Congress’ online gambling bill cuts Internet firms’ stock value

WASHINGTON (BP)--Congress approved legislation restricting Internet gambling just before beginning a lengthy recess, prompting a major shakeup in the online wagering world.

News of the congressional action sent online gambling companies into a tailspin when stock markets reopened Oct. 2. Shares of PartyGaming, the largest of the Internet firms, decreased 58 percent on the London Stock Exchange, with the company losing about $3.8 billion of its market capitalization in the process, according to The New York Times. Another online company, 888 Holdings, saw its shares fall 26 percent on the same day, The Times reported.

Both companies, which are based in Gibraltar, said they would halt transactions with American bettors if Bush, as is expected, signs the bill into law. PartyGaming receives 78 percent of its income from the United States, The Times reported.

The Senate and House of Representatives passed the Unlawful Internet Gambling Enforcement Act in the early hours of Sept. 30. Both houses approved the measure as part of a bill to provide protection for America’s ports, with the Senate passing it by a voice vote and the House in a 409-2 roll call.

The gambling measure requires financial institutions to block credit card and other payments to Internet wagering businesses, which are primarily located overseas.

Mitch Garber, PartyGaming chief executive, told The Times, “This development is a significant setback for our company, our shareholders, our players and our industry.”

The private nature of Internet gambling has result in its widespread use by minors and young adults as well as addiction problems for people of all ages, opponents of the booming illegal enterprise have said. Americans were expected to pay $5.9 billion, about half of the $12 billion wagered worldwide on Internet gambling, to online casinos overseas this year, bill sponsors said. Online gambling sites frequently act as fronts for money laundering, drug trafficking and financing for terrorists, they said.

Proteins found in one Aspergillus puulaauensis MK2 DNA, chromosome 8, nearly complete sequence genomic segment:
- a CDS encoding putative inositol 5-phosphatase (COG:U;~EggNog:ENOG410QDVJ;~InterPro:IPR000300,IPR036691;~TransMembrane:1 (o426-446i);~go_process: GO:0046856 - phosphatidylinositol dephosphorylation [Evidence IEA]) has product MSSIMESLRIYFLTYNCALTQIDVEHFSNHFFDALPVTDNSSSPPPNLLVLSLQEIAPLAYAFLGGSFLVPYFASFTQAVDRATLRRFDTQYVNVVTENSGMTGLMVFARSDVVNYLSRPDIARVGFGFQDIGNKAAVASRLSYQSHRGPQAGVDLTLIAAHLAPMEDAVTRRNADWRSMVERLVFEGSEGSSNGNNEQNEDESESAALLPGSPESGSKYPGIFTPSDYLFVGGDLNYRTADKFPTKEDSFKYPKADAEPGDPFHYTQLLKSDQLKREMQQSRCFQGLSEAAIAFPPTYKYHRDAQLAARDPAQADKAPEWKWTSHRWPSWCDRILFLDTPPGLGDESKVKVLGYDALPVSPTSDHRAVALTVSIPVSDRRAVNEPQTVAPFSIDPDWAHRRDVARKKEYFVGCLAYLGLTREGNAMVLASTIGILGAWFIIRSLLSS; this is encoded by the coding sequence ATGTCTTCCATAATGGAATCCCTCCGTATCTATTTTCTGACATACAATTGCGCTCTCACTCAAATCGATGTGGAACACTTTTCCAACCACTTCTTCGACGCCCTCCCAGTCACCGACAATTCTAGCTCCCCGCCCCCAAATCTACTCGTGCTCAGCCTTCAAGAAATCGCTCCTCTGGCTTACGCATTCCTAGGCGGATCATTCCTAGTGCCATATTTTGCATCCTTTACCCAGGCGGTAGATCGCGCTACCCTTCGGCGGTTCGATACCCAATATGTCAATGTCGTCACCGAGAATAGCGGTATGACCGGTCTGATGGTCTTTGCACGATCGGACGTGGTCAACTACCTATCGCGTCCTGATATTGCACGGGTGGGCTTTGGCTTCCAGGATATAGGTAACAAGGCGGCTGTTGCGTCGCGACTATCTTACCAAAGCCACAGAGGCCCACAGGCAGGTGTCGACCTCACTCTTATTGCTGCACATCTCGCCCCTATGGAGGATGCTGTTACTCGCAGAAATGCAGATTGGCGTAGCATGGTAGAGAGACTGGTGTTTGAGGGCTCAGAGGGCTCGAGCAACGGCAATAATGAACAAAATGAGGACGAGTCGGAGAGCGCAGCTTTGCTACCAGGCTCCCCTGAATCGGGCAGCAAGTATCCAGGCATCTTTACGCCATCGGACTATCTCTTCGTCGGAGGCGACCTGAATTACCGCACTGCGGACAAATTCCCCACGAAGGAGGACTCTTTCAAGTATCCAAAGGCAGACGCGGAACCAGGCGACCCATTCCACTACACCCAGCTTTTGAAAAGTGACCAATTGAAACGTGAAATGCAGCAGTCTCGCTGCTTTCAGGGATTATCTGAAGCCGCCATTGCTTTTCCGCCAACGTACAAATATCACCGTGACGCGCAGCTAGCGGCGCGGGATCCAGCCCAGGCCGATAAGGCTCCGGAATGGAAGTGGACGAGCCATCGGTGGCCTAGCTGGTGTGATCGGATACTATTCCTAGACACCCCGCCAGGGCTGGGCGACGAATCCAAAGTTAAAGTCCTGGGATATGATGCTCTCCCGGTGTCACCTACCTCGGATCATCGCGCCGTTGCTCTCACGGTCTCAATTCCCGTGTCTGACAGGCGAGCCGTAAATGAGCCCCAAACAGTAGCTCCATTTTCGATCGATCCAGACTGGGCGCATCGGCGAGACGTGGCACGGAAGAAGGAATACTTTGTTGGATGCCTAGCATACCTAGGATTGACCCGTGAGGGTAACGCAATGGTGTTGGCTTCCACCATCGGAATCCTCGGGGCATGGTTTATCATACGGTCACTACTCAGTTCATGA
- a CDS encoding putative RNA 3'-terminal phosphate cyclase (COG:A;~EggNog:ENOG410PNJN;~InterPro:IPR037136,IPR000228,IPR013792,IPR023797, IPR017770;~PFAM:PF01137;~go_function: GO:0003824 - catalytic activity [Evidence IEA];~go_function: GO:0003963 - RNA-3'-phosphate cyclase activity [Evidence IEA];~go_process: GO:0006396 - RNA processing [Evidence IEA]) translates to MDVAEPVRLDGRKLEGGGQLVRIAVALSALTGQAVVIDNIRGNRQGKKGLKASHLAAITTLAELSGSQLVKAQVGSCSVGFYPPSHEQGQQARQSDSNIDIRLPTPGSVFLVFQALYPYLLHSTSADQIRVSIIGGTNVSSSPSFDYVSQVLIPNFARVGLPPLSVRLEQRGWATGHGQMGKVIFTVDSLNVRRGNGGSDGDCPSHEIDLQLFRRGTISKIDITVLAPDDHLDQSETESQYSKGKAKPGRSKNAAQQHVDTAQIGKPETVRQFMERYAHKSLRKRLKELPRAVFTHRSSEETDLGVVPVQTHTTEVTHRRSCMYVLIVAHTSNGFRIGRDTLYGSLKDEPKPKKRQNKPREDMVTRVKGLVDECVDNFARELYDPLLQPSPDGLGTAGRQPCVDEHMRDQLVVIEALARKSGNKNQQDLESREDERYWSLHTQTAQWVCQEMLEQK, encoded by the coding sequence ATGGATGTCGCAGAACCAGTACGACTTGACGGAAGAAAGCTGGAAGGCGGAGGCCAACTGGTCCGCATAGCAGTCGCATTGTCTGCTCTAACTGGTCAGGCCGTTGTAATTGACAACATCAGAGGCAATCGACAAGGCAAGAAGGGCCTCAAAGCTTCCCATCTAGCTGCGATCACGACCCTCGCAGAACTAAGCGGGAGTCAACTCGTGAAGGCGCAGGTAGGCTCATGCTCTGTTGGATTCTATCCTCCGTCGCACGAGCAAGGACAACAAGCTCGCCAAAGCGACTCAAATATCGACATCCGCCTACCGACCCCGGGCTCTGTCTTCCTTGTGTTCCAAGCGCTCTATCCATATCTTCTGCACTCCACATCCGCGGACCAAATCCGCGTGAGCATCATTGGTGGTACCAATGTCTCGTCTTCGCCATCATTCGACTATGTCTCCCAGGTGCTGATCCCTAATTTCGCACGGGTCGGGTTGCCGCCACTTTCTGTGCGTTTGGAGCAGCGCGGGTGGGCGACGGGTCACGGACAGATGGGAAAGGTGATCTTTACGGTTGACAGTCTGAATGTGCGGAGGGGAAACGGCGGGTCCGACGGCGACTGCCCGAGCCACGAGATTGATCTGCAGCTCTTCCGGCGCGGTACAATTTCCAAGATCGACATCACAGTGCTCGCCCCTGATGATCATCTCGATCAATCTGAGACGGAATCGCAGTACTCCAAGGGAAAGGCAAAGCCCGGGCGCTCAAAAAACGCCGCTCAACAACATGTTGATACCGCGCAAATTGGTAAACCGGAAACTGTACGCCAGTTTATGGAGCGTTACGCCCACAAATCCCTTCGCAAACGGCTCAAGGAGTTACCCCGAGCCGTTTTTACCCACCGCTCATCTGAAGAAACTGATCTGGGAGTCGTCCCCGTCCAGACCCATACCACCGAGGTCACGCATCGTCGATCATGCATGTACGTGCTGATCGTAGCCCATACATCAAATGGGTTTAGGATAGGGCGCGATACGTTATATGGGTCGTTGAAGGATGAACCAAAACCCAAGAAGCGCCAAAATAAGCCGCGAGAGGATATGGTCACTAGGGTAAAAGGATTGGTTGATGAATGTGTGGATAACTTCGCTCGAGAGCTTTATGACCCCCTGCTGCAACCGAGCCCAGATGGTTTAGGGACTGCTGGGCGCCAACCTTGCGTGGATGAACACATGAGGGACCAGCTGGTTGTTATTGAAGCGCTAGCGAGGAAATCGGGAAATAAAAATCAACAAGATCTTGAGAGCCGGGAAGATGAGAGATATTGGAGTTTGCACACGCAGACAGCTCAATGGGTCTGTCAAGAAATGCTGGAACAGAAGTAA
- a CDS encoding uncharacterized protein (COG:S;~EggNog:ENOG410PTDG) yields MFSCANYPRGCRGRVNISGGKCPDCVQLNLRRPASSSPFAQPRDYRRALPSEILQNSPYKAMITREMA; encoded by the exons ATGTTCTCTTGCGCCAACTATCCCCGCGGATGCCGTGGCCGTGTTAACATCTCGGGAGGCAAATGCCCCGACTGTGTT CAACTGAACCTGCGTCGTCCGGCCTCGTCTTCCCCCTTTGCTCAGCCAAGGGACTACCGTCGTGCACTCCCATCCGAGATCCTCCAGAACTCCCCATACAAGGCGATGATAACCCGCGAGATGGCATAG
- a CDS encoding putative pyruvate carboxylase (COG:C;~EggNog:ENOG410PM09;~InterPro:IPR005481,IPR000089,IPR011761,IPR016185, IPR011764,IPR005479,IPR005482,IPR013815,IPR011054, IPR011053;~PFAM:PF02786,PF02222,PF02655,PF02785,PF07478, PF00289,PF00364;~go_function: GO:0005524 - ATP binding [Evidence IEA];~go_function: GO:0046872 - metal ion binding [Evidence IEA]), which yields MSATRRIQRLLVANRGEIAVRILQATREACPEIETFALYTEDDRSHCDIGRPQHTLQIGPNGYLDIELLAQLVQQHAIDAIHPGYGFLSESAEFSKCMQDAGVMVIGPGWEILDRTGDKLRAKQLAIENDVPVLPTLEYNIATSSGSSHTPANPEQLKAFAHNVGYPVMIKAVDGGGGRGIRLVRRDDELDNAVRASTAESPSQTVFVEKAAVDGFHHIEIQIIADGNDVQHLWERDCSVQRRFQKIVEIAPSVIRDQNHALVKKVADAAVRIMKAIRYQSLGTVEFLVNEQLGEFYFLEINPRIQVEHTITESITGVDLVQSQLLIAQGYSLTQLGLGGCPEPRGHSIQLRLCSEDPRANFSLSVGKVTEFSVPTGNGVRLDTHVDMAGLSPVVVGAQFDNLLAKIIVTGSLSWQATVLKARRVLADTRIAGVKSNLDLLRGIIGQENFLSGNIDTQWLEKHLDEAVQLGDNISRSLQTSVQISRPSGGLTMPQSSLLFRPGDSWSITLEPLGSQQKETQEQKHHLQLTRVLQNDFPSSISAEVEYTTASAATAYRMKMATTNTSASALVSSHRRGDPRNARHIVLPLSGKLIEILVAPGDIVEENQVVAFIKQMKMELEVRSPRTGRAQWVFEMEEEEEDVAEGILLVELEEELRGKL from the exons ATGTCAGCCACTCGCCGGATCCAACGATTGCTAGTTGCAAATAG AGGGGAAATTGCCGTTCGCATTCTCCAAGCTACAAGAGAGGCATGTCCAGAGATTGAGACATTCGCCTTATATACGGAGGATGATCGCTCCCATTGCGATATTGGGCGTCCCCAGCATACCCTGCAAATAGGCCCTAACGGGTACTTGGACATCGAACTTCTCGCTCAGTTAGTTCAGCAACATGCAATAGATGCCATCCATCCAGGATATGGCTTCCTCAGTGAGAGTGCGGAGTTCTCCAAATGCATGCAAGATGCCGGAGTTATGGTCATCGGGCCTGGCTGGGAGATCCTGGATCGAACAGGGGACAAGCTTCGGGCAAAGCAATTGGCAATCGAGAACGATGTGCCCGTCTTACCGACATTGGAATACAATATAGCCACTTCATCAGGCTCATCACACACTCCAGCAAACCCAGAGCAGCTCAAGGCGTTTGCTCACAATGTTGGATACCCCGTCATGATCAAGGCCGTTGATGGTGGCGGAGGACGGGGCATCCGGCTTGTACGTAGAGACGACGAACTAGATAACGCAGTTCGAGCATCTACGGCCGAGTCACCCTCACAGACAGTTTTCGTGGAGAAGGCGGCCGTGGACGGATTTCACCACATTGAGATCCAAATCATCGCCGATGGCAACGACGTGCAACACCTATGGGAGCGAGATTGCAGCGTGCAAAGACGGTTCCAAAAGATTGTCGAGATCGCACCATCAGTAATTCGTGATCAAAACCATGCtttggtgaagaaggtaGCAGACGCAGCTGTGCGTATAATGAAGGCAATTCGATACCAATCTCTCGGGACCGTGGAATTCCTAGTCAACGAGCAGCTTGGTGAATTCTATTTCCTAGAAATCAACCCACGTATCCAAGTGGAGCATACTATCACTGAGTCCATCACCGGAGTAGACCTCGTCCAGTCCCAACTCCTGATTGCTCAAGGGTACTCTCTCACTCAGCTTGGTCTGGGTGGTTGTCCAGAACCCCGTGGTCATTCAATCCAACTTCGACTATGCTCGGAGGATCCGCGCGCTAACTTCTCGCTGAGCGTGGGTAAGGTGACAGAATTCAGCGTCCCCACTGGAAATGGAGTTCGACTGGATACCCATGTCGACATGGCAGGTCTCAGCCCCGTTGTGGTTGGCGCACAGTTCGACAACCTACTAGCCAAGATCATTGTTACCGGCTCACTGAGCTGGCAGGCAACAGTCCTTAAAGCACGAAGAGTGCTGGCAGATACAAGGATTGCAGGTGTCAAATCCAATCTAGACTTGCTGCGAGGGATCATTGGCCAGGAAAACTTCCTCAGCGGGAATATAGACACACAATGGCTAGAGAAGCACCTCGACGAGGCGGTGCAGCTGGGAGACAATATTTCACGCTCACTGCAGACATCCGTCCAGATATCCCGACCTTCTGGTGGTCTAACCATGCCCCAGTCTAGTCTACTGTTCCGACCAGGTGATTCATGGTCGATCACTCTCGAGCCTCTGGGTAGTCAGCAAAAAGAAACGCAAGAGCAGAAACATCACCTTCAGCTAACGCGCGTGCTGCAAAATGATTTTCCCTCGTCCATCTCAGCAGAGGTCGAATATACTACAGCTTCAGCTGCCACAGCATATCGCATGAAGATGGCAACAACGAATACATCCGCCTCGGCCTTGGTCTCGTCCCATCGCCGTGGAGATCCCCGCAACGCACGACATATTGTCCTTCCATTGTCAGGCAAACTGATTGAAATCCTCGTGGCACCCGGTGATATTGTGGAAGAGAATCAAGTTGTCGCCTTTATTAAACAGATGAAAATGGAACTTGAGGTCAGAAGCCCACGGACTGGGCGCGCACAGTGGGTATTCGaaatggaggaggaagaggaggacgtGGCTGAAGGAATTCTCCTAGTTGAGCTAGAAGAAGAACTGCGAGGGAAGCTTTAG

Richard Land, president of the Southern Baptist Ethics & Religious Liberty Commission, said, “All friends of families should be delighted with this legislation, which will help to curb the growing scourge of Internet gambling, one of the most rapidly expanding addictions in America. Thousands of families have faced financial ruin and bankruptcy because of such Internet gambling addictions.

“This legislation will make it more difficult for these Internet gambling predators to reach into the pockets of America’s families and steal the future of children and spouses,” he said. “Congress should be applauded for passing this legislation.”

Rep. Jim Leach, R.-Iowa, who led the House effort in behalf of the measure, said in a written statement, “If Congress had not acted, gamblers would soon be able to place bets not just from home computers but from their cell phones while they drive home from work or their Blackberries as they wait in line at the movies.

“Internet gambling’s characteristics are unique. Never has it been so easy to lose so much money so quickly at such a young age,” Leach said. “Everyone loses if this industry continues its remarkable growth trends.”

The legislation requires the Treasury Department to publish regulations that would require financial institutions to bar transactions between U.S. bettors and online gambling companies. Violators could be fined or penalized.

The measure, however, does not include a provision passed earlier by the House that would have updated a 1961 law prohibiting betting over telephone wires to cover online gambling.

The lead sponsor in the Senate was Sen. Jon Kyl, R.-Ariz., who commended Senate Majority Leader Bill Frist and Speaker of the House Dennis Hastert for shepherding the measure through both houses as part of a final bill negotiated by a conference committee of senators and representatives.

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